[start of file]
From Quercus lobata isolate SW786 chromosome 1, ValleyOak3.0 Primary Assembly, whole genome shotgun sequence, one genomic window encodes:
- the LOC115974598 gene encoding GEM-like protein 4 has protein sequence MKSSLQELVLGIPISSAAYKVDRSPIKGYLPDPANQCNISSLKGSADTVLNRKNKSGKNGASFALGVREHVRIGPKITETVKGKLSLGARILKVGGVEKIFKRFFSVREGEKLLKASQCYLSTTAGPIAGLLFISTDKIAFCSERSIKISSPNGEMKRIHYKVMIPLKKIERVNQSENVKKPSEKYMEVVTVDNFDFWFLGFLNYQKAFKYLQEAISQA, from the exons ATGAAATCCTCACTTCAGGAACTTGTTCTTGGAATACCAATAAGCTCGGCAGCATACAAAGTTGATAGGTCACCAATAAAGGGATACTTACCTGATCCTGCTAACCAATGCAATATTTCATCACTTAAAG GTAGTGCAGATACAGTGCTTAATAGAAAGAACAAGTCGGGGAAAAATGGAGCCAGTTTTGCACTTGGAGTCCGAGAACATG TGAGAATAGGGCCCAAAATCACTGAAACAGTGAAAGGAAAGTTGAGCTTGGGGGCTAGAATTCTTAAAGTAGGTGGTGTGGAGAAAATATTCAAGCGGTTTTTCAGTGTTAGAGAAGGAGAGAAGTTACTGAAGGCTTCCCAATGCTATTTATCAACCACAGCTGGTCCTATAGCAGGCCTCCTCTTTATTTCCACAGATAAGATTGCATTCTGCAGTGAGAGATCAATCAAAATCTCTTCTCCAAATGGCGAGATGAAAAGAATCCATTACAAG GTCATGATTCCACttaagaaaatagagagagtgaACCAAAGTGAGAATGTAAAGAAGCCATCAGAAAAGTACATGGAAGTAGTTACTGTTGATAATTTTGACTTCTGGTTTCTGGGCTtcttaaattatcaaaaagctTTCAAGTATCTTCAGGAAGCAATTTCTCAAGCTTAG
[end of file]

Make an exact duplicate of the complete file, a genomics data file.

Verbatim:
From Quercus lobata isolate SW786 chromosome 1, ValleyOak3.0 Primary Assembly, whole genome shotgun sequence, one genomic window encodes:
- the LOC115974598 gene encoding GEM-like protein 4 has protein sequence MKSSLQELVLGIPISSAAYKVDRSPIKGYLPDPANQCNISSLKGSADTVLNRKNKSGKNGASFALGVREHVRIGPKITETVKGKLSLGARILKVGGVEKIFKRFFSVREGEKLLKASQCYLSTTAGPIAGLLFISTDKIAFCSERSIKISSPNGEMKRIHYKVMIPLKKIERVNQSENVKKPSEKYMEVVTVDNFDFWFLGFLNYQKAFKYLQEAISQA, from the exons ATGAAATCCTCACTTCAGGAACTTGTTCTTGGAATACCAATAAGCTCGGCAGCATACAAAGTTGATAGGTCACCAATAAAGGGATACTTACCTGATCCTGCTAACCAATGCAATATTTCATCACTTAAAG GTAGTGCAGATACAGTGCTTAATAGAAAGAACAAGTCGGGGAAAAATGGAGCCAGTTTTGCACTTGGAGTCCGAGAACATG TGAGAATAGGGCCCAAAATCACTGAAACAGTGAAAGGAAAGTTGAGCTTGGGGGCTAGAATTCTTAAAGTAGGTGGTGTGGAGAAAATATTCAAGCGGTTTTTCAGTGTTAGAGAAGGAGAGAAGTTACTGAAGGCTTCCCAATGCTATTTATCAACCACAGCTGGTCCTATAGCAGGCCTCCTCTTTATTTCCACAGATAAGATTGCATTCTGCAGTGAGAGATCAATCAAAATCTCTTCTCCAAATGGCGAGATGAAAAGAATCCATTACAAG GTCATGATTCCACttaagaaaatagagagagtgaACCAAAGTGAGAATGTAAAGAAGCCATCAGAAAAGTACATGGAAGTAGTTACTGTTGATAATTTTGACTTCTGGTTTCTGGGCTtcttaaattatcaaaaagctTTCAAGTATCTTCAGGAAGCAATTTCTCAAGCTTAG